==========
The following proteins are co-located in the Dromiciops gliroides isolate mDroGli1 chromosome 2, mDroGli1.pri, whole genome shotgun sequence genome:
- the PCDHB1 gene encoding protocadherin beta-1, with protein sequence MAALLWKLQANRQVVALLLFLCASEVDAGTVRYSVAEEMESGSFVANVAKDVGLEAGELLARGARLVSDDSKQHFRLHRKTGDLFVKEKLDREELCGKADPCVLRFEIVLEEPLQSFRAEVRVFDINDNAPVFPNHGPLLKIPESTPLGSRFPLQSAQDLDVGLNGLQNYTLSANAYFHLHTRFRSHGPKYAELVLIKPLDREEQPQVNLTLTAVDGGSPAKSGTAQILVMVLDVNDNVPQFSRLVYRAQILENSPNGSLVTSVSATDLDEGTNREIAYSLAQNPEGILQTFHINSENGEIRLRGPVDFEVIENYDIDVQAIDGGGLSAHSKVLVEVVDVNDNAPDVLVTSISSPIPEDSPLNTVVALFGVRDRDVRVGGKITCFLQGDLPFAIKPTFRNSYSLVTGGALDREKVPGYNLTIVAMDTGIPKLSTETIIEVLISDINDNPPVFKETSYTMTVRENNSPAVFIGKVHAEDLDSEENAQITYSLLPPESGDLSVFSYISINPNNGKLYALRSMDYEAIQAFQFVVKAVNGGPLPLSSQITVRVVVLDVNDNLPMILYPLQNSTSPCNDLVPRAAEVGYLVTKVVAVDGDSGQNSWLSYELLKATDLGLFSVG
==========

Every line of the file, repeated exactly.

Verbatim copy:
The following proteins are co-located in the Dromiciops gliroides isolate mDroGli1 chromosome 2, mDroGli1.pri, whole genome shotgun sequence genome:
- the PCDHB1 gene encoding protocadherin beta-1, with protein sequence MAALLWKLQANRQVVALLLFLCASEVDAGTVRYSVAEEMESGSFVANVAKDVGLEAGELLARGARLVSDDSKQHFRLHRKTGDLFVKEKLDREELCGKADPCVLRFEIVLEEPLQSFRAEVRVFDINDNAPVFPNHGPLLKIPESTPLGSRFPLQSAQDLDVGLNGLQNYTLSANAYFHLHTRFRSHGPKYAELVLIKPLDREEQPQVNLTLTAVDGGSPAKSGTAQILVMVLDVNDNVPQFSRLVYRAQILENSPNGSLVTSVSATDLDEGTNREIAYSLAQNPEGILQTFHINSENGEIRLRGPVDFEVIENYDIDVQAIDGGGLSAHSKVLVEVVDVNDNAPDVLVTSISSPIPEDSPLNTVVALFGVRDRDVRVGGKITCFLQGDLPFAIKPTFRNSYSLVTGGALDREKVPGYNLTIVAMDTGIPKLSTETIIEVLISDINDNPPVFKETSYTMTVRENNSPAVFIGKVHAEDLDSEENAQITYSLLPPESGDLSVFSYISINPNNGKLYALRSMDYEAIQAFQFVVKAVNGGPLPLSSQITVRVVVLDVNDNLPMILYPLQNSTSPCNDLVPRAAEVGYLVTKVVAVDGDSGQNSWLSYELLKATDLGLFSVG